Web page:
He says it is especially helpful that New Zealand is so well-connected to the Chinese mega-cities. "You need to make it as easy as possible for visitors to get here. They have many other destinations to choose from — in places like Australia, Canada and Europe. It doesn't get much easier than a direct flight.

"There are up to 12 flights a week into Guangzhou; this gives us great access into Guangdong province. That's with China Southern. It was the first Chinese airline to offer direct services here, back in 2012.


"Next door in Guangdong province we also have Hainan Airlines, which flies to Auckland from Shenzhen.

"We also have direct flights to Shanghai, the largest destination in China. That's covered by Air New Zealand which has daily flights and by China Eastern which also flies daily. Air China operates flights up to daily frequency from the capital: Beijing.

Scott Tasker. Photo / Supplied
Scott Tasker. Photo / Supplied

"Sichuan Airlines has been flying here since 2017. It flies three times a week to Chengdu. There are also seasonal services."

The rapid growth isn't just about inbound travellers. Tasker says the number of New Zealanders travelling to China is also increasing fast. He says: "We've seen strong outbound travel to China with 132,000 travelling to China in 2018. The growth is really strong, it was up 16 per cent last year.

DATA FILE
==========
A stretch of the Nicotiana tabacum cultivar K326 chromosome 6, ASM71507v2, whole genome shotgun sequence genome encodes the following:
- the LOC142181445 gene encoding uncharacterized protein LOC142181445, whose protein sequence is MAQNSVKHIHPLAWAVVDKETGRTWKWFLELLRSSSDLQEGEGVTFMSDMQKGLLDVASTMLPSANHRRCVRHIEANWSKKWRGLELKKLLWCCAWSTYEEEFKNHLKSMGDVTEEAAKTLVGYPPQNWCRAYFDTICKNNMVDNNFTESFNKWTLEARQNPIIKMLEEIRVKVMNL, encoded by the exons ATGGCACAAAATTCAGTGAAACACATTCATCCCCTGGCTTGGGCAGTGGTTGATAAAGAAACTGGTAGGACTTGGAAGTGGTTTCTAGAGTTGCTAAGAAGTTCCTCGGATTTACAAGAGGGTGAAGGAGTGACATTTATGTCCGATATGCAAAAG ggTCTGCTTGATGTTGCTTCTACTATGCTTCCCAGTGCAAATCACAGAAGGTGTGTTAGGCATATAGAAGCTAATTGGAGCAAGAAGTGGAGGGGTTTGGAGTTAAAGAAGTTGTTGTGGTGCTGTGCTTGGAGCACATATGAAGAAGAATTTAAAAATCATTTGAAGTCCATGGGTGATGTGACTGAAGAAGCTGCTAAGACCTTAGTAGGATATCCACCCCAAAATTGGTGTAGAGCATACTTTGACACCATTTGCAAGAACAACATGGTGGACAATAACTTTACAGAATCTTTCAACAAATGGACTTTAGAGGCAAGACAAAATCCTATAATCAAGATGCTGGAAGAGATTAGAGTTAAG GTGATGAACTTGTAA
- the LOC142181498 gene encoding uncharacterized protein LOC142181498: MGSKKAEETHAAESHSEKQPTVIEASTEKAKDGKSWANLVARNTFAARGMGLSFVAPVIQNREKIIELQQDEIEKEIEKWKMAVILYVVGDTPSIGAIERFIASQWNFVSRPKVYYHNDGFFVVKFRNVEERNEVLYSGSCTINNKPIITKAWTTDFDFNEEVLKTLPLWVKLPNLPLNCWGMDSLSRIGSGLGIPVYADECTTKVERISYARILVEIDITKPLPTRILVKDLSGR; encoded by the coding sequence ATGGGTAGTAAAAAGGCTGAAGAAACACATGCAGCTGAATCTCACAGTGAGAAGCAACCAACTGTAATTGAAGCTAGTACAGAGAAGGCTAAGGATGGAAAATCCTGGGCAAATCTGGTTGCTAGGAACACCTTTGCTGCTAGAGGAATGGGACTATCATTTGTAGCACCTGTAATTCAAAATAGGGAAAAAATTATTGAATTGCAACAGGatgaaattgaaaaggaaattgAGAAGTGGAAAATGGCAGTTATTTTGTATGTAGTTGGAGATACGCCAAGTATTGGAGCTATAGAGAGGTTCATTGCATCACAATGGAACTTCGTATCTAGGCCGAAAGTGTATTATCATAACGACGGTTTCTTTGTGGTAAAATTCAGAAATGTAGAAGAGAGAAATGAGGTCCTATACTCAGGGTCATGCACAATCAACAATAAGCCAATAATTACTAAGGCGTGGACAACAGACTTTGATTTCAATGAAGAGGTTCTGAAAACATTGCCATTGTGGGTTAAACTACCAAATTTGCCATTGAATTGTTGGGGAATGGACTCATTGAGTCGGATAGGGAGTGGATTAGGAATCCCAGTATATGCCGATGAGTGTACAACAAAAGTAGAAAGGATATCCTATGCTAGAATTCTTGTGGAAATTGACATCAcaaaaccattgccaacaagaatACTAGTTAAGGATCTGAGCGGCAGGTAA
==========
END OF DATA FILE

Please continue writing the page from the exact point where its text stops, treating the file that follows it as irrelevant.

As with inbound traffic, Tasker says the number of direct flights have made all the difference, with New Zealanders now visiting a wider variety of Chinese destinations.

People travel to China for many reasons. Tasker says 26 per cent of New Zealanders going there are on holiday while about 15 per cent visit for business reasons. About half travel to visit friends and relatives. This is a reflection of the fantastic Chinese resident population; there are almost 200,000 Mandarin speakers in Auckland, for example.


Though there's every reason to be positive that growth will continue, the Chinese economy is changing and that brings challenges, Tasker says.

"We need to be realistic. There appears to be a purposeful economic change by the Chinese authorities. they are now moving into a phase of more productive economic growth driven by technology and private sector investment, with less subsidised growth.

"That means over the next year or so there may be a little less consumer optimism in China. That could impact the total outbound Chinese travel."

To date the impact of those changes has been mixed. Tasker says December and January saw fewer Chinese group visitors arrive than in previous years. Yet at the same time there was stronger than anticipated growth in premium visitors.

Earlier this month Tasker was part of an Auckland Airport team China visit where executives discussed business prospects.

"We had high-level meetings with many of our Chinese airline partners. All the people we speak to feel positive. The airlines are all talking about how well their services to New Zealand are performing.


"They see continued positive strong demand for their customers to come to the country.

"It feels like business as usual. It feels like New Zealand continues to be an attractive destination.

"The airlines remain positive about flying here".